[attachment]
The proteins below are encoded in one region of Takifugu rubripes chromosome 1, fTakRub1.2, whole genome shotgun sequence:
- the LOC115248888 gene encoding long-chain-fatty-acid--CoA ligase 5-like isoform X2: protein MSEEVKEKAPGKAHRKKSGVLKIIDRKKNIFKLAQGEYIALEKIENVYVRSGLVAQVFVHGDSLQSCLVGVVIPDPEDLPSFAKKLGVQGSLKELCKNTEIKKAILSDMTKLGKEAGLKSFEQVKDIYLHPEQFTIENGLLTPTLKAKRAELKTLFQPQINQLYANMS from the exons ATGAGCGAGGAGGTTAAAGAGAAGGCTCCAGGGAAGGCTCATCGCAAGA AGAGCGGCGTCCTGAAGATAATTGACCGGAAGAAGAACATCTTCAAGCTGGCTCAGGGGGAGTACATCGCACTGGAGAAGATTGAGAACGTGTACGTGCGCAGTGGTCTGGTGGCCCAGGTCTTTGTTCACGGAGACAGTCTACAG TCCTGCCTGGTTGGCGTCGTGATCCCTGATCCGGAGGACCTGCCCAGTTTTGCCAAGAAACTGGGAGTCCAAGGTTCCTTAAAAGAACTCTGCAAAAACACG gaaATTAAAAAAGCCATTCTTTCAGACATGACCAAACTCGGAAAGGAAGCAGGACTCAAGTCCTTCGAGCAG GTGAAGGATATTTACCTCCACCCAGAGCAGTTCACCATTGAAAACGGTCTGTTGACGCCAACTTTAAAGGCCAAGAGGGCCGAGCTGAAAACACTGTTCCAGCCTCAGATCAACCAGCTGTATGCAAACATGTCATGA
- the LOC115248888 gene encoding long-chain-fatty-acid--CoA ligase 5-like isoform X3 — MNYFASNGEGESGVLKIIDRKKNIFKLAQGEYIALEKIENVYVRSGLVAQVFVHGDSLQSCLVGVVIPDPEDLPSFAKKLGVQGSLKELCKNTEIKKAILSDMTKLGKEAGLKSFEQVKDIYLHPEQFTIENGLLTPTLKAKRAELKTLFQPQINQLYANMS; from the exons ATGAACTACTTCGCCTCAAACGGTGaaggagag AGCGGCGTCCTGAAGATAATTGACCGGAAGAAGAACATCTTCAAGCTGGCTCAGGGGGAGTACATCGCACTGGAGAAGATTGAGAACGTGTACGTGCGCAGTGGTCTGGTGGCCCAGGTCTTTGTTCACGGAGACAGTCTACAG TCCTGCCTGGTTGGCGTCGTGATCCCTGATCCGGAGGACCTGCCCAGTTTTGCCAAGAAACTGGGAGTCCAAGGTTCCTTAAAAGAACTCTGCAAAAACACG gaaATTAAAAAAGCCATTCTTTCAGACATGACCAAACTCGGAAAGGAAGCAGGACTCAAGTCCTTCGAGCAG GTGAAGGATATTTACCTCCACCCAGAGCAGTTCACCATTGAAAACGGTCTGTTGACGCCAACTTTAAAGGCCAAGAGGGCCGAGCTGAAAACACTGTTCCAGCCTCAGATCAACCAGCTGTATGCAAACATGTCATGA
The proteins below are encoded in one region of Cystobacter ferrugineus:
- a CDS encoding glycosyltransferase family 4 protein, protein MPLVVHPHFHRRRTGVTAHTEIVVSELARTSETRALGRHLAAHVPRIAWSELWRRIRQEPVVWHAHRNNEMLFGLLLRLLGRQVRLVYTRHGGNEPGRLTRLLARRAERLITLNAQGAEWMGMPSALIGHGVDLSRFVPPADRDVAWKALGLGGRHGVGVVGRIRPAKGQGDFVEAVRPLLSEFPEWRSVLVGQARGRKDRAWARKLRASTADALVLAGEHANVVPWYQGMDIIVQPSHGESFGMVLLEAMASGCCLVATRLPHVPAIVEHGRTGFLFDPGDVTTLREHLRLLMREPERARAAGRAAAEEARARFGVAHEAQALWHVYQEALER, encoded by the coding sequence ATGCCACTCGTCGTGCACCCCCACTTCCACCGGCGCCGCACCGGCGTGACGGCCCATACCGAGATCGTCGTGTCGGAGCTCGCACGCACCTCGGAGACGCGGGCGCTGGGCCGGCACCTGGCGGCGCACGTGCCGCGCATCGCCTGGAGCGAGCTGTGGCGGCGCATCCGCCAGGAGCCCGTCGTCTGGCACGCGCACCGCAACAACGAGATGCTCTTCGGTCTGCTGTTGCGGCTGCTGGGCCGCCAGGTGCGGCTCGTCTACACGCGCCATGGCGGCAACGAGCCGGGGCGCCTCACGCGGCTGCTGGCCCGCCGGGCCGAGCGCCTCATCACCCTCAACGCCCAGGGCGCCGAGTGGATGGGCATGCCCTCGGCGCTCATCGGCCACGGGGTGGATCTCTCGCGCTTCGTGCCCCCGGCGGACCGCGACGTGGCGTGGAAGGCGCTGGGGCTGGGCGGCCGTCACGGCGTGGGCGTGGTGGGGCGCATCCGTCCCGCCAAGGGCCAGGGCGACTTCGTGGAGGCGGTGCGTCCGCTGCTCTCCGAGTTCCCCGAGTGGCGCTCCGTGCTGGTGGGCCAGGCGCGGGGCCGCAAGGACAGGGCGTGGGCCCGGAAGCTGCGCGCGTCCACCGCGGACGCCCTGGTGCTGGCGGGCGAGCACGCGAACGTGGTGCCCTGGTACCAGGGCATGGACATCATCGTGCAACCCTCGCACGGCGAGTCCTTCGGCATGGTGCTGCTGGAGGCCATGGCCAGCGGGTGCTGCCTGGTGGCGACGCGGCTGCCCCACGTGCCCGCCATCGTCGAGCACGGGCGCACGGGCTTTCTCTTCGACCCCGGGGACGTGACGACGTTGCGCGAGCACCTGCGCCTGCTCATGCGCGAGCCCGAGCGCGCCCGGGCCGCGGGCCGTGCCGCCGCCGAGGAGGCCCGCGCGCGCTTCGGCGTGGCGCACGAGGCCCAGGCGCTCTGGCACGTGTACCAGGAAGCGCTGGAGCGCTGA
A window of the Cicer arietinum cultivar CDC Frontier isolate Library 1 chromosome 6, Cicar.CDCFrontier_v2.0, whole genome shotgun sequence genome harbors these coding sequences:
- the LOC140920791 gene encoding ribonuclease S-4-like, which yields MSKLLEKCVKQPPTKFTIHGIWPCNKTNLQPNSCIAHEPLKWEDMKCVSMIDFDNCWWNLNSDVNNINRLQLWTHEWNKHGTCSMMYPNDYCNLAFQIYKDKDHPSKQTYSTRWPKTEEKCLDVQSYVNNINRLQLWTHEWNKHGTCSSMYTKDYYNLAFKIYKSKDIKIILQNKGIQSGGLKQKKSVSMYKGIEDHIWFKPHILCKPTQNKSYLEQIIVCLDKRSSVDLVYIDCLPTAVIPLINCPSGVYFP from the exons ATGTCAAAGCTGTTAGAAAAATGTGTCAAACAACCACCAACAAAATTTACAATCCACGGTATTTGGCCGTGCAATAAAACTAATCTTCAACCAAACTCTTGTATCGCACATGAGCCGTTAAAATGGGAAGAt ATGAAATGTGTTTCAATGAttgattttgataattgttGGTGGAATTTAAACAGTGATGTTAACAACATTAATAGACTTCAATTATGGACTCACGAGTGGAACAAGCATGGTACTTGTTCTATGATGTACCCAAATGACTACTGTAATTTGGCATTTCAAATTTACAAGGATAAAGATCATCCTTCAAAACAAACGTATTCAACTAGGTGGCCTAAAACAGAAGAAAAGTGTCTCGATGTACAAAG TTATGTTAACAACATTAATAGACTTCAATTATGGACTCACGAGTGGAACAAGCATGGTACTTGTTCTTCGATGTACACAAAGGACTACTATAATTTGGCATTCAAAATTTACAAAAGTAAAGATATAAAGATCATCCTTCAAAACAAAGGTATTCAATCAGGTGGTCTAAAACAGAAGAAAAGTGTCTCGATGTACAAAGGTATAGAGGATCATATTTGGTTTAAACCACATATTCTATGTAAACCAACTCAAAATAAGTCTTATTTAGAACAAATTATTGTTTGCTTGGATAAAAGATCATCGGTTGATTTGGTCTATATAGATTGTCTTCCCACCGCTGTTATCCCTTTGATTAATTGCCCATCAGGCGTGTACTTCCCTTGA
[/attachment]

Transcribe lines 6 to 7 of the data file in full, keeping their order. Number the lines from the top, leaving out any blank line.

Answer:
A window of the Cicer arietinum cultivar CDC Frontier isolate Library 1 chromosome 6, Cicar.CDCFrontier_v2.0, whole genome shotgun sequence genome harbors these coding sequences:
- the LOC140920791 gene encoding ribonuclease S-4-like, which yields MSKLLEKCVKQPPTKFTIHGIWPCNKTNLQPNSCIAHEPLKWEDMKCVSMIDFDNCWWNLNSDVNNINRLQLWTHEWNKHGTCSMMYPNDYCNLAFQIYKDKDHPSKQTYSTRWPKTEEKCLDVQSYVNNINRLQLWTHEWNKHGTCSSMYTKDYYNLAFKIYKSKDIKIILQNKGIQSGGLKQKKSVSMYKGIEDHIWFKPHILCKPTQNKSYLEQIIVCLDKRSSVDLVYIDCLPTAVIPLINCPSGVYFP from the exons ATGTCAAAGCTGTTAGAAAAATGTGTCAAACAACCACCAACAAAATTTACAATCCACGGTATTTGGCCGTGCAATAAAACTAATCTTCAACCAAACTCTTGTATCGCACATGAGCCGTTAAAATGGGAAGAt ATGAAATGTGTTTCAATGAttgattttgataattgttGGTGGAATTTAAACAGTGATGTTAACAACATTAATAGACTTCAATTATGGACTCACGAGTGGAACAAGCATGGTACTTGTTCTATGATGTACCCAAATGACTACTGTAATTTGGCATTTCAAATTTACAAGGATAAAGATCATCCTTCAAAACAAACGTATTCAACTAGGTGGCCTAAAACAGAAGAAAAGTGTCTCGATGTACAAAG TTATGTTAACAACATTAATAGACTTCAATTATGGACTCACGAGTGGAACAAGCATGGTACTTGTTCTTCGATGTACACAAAGGACTACTATAATTTGGCATTCAAAATTTACAAAAGTAAAGATATAAAGATCATCCTTCAAAACAAAGGTATTCAATCAGGTGGTCTAAAACAGAAGAAAAGTGTCTCGATGTACAAAGGTATAGAGGATCATATTTGGTTTAAACCACATATTCTATGTAAACCAACTCAAAATAAGTCTTATTTAGAACAAATTATTGTTTGCTTGGATAAAAGATCATCGGTTGATTTGGTCTATATAGATTGTCTTCCCACCGCTGTTATCCCTTTGATTAATTGCCCATCAGGCGTGTACTTCCCTTGA